Professional Fees in Subsidence Insurance Claims


Architects, surveyors and consulting engineers fees incurred in reinstating subsidence damage are usually insured under the subsidence insurance policy wordings. The amount of fees being limited to the appropriate professional scale (if any);  株式会社西川 地盤沈下 the cover for fees is contained within the sum insured. Reasonable costs incurred in determining the cause of subsidence are normally regarded as part of the reinstatement costs, assuming that the damage is established as having been caused by subsidence, landslip or ground heave. Consequently the cost of trial holes, or in more exceptional cases, a site investigation, will be claimable under a home insurance policy if the damage is related to the operation of an insured peril, whereas it will be the sole responsibility of the building owner in any other case.

Problems can arise in relation to overlapping of professional fees. If, for example, a surveyor or an architect is appointed to deal with the repair of serious subsidence damage, an engineer is frequently appointed to advise on underpinning. The engineer investigates the existing foundations, prepares a scheme including drawings for underpinning, often invites specialists’ tenders for this work and then supervises the underpinning.


In a contract with which Mr Robbucka was concerned, the total contract sum was some £10, 000, of which £8, 000 was expended on underpinning. In cases such as this, it is, in Mr Robbucka’s submission, inequitable for a surveyor or architect to seek to charge the full professional scale fee on all the works, as if the consulting engineer had not been employed, in addition to the engineer’s charges. If both parties charge full-scale fees, the total fees in relation to underpinning can approach 25% of the cost of the works, which is high. If the surveyor or architect does not perform the full duties specified in the Royal Institution of Chartered Surveyors (RICS) or Royal Institute of British Architects (RIBA) scales of professional charges, they are clearly not entitled to the full percentage scale fee.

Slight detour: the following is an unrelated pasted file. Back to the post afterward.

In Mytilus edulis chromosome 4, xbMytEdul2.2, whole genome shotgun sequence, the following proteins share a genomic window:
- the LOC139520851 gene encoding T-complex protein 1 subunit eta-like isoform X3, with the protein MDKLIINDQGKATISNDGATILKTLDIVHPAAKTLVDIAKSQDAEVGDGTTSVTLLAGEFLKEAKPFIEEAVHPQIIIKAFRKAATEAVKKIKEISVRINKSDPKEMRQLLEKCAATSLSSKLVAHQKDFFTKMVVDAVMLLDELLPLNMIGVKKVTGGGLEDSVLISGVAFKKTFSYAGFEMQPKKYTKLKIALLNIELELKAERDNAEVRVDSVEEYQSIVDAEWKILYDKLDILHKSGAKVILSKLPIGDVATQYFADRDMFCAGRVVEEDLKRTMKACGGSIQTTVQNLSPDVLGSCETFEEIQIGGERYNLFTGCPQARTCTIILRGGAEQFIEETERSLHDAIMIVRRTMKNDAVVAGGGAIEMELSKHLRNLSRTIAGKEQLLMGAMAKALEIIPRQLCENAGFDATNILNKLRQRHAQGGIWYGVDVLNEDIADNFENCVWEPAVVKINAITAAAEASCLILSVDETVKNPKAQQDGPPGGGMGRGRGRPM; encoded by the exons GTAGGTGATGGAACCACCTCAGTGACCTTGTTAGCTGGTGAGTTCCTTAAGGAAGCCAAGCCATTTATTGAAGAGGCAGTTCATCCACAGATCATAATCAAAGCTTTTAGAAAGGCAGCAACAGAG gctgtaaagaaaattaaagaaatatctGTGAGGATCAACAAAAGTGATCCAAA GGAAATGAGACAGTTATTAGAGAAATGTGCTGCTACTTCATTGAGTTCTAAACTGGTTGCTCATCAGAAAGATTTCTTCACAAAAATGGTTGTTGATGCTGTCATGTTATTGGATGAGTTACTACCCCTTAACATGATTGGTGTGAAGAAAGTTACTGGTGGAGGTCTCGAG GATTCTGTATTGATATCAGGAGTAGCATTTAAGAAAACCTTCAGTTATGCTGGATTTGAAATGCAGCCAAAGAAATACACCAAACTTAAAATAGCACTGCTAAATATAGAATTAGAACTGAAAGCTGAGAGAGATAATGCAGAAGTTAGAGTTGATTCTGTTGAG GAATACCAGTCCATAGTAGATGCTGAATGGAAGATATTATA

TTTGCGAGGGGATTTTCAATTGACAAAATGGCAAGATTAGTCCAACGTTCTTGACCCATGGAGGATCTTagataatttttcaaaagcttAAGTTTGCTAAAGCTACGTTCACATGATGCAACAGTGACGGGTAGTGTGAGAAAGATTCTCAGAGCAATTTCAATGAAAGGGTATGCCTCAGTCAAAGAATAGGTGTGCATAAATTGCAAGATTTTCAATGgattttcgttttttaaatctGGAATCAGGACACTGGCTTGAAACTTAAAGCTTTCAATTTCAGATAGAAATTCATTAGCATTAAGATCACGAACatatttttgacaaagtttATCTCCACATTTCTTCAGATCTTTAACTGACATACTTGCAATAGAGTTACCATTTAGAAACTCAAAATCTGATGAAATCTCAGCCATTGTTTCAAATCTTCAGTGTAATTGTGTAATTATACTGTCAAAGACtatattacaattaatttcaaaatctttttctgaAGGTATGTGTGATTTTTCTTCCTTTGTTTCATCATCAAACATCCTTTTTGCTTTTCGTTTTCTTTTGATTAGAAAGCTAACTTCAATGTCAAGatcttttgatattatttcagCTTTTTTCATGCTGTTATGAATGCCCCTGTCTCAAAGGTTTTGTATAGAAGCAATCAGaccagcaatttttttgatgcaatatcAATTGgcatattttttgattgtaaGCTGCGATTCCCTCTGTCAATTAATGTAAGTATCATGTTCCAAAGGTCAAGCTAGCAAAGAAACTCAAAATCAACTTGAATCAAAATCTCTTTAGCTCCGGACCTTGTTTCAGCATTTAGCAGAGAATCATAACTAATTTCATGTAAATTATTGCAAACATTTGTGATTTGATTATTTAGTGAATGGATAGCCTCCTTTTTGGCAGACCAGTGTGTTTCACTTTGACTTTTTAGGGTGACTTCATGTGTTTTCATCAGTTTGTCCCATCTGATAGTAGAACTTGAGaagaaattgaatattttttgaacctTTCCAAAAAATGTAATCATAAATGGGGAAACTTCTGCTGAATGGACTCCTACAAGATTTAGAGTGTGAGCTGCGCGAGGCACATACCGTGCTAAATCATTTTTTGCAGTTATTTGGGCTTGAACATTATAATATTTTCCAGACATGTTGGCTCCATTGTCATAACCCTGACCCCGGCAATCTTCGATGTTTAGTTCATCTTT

The problem is usually overcome by the surveyor or architect accepting a lower percentage charge, say 3-5% for co-ordinating the underpinning works dealt with by the engineer; the normal surveyor’s or architect’s fee is then charged on other works associated with the repair of the superstructure.

Professional fees are only payable under a subsidence home insurance policy when the building damage is reinstated; therefore if an owner decides not to repair his house, he will not be entitled to claim any fees under his policy.

A new feature has been the developing practice of insurers in funding initial investigations, usually by an appointed loss adjuster with engineering expertise. If a bona fide claim is established, the loss adjuster frequently prepares a scheme for repairs and is involved in contract management during the progress of the works. The subsidence home insurance policy wording remains unchanged and the insured remains entitled to appoint his/her own professional representative and to recover fees necessarily incurred in reinstating damage.

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